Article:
By Paul Thompson
March 22, 2017
KANSAS CITY, Missouri – On top of a former landfill, within a flood plain, and inside of a converted construction storage building, you’ll find the third-largest open admission, no-kill animal shelter in the country.
Only facilities out of Austin, Texas and Reno, Nevada save more animals annually than the Kansas City, Missouri animal shelter (4400 Raytown Rd.), which accomplishes the feat even as it operates out of an outdated 45-year old, 14,000 sq. ft. facility that lies in the shadow of Arrowhead Stadium. Kansas City Mayor Sly James, City Manager Troy Schulte, and City Councilwomen Teresa Loar and Jolie Justus all agree that the facility needs to be replaced, as do most who have seen it in person. The multi-million dollar question, though, is this: do 57.1% of Kansas City, Missouri voters agree?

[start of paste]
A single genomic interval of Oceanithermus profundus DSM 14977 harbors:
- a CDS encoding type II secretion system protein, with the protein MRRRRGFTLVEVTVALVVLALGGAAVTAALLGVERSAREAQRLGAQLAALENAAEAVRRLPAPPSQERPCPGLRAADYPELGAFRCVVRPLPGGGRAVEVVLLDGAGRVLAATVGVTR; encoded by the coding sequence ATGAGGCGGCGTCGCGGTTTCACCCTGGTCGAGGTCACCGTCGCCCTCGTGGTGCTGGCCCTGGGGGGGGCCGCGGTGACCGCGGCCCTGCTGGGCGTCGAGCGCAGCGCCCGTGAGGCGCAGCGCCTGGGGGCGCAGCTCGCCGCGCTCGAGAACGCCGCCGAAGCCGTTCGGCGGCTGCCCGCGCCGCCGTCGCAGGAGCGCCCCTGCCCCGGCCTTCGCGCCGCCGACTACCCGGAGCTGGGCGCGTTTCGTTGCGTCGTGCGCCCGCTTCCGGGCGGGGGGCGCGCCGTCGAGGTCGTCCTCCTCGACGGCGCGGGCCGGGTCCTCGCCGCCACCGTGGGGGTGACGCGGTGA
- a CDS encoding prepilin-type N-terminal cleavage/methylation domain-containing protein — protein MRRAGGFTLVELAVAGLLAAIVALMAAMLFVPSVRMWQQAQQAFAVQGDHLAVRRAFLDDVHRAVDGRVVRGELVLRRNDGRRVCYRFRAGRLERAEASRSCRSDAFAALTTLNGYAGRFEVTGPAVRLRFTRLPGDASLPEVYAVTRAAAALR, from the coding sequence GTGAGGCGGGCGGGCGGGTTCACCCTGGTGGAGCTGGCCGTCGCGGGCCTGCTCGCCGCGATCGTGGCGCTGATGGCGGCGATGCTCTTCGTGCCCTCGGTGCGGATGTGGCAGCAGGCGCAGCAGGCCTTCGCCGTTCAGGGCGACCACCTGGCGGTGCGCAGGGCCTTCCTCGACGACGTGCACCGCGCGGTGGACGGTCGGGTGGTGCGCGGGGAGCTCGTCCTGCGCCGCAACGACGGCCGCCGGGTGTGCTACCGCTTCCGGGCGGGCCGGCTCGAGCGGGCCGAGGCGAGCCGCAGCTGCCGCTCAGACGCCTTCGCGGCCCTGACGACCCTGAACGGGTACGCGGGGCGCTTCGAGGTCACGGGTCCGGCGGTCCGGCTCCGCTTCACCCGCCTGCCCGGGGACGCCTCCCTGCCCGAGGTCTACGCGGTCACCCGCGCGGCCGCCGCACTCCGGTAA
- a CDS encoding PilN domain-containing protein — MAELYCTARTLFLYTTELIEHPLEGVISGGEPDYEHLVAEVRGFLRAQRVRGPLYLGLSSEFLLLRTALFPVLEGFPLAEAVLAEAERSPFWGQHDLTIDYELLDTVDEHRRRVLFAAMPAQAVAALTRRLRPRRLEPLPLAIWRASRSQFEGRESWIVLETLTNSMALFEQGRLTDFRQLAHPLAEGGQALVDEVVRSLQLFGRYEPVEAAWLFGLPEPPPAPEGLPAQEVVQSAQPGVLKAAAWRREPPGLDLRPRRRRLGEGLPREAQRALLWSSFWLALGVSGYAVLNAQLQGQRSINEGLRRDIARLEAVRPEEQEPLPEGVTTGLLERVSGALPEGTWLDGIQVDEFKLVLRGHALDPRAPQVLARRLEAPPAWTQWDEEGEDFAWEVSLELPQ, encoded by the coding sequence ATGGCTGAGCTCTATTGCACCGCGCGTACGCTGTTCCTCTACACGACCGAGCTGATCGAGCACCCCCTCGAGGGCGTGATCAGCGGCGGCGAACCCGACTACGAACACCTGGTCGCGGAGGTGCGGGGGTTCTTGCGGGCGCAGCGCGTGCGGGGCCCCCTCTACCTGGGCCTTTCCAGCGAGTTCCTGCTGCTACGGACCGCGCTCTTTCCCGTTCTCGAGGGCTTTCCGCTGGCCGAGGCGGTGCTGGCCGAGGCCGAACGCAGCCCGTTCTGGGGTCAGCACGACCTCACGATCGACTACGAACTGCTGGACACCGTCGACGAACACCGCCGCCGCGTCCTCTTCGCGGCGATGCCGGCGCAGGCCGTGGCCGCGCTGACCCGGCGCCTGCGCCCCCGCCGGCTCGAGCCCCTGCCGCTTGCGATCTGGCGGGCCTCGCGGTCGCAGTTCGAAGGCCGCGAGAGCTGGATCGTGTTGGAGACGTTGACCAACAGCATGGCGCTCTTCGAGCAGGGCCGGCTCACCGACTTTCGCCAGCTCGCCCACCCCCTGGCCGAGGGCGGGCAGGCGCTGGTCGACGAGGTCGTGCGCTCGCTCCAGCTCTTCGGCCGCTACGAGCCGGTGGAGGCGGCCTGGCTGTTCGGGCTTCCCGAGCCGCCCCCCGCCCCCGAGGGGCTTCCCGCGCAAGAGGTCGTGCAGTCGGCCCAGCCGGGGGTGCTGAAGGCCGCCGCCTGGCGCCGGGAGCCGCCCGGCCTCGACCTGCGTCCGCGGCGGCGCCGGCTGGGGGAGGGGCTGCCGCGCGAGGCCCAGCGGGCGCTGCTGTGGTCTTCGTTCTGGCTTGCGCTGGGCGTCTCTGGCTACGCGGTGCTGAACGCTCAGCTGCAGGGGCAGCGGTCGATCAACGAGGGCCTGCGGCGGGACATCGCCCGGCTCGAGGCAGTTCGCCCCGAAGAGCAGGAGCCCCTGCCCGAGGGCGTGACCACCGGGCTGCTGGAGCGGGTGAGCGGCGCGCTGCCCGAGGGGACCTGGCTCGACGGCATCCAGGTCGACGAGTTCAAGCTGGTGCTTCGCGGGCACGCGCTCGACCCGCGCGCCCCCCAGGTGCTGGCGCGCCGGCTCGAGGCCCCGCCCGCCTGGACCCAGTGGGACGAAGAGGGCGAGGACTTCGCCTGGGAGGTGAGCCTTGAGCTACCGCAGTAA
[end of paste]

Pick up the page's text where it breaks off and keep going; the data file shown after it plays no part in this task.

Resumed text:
The $800 million General Obligation bond issue will come before voters over three distinct ballot questions on April 4. 2017. Question 3 of the G.O. Bond issue is of particular import to proponents of a new animal shelter. If it’s approved, $14 million in public funds would be dedicated for a new 60,000 sq. ft. facility in Swope Park. The plan was announced at Starlight Theatre in September 2016 with great fanfare, including an endorsement from Mayor James, who touted the public/private partnership with KC Pet Project.
“That partnership has doubled the city’s investment in our pets and will now increase our ability to fundraise while increasing our commitment to a no-kill refuge,” said James at the time. “We want residents to know that we heard you, and that we’re responding to what we heard. We absolutely understand the love and dedication that Kansas City and Kansas Citians have for their pets, and we want to create a first-class space where pets can grow and thrive.”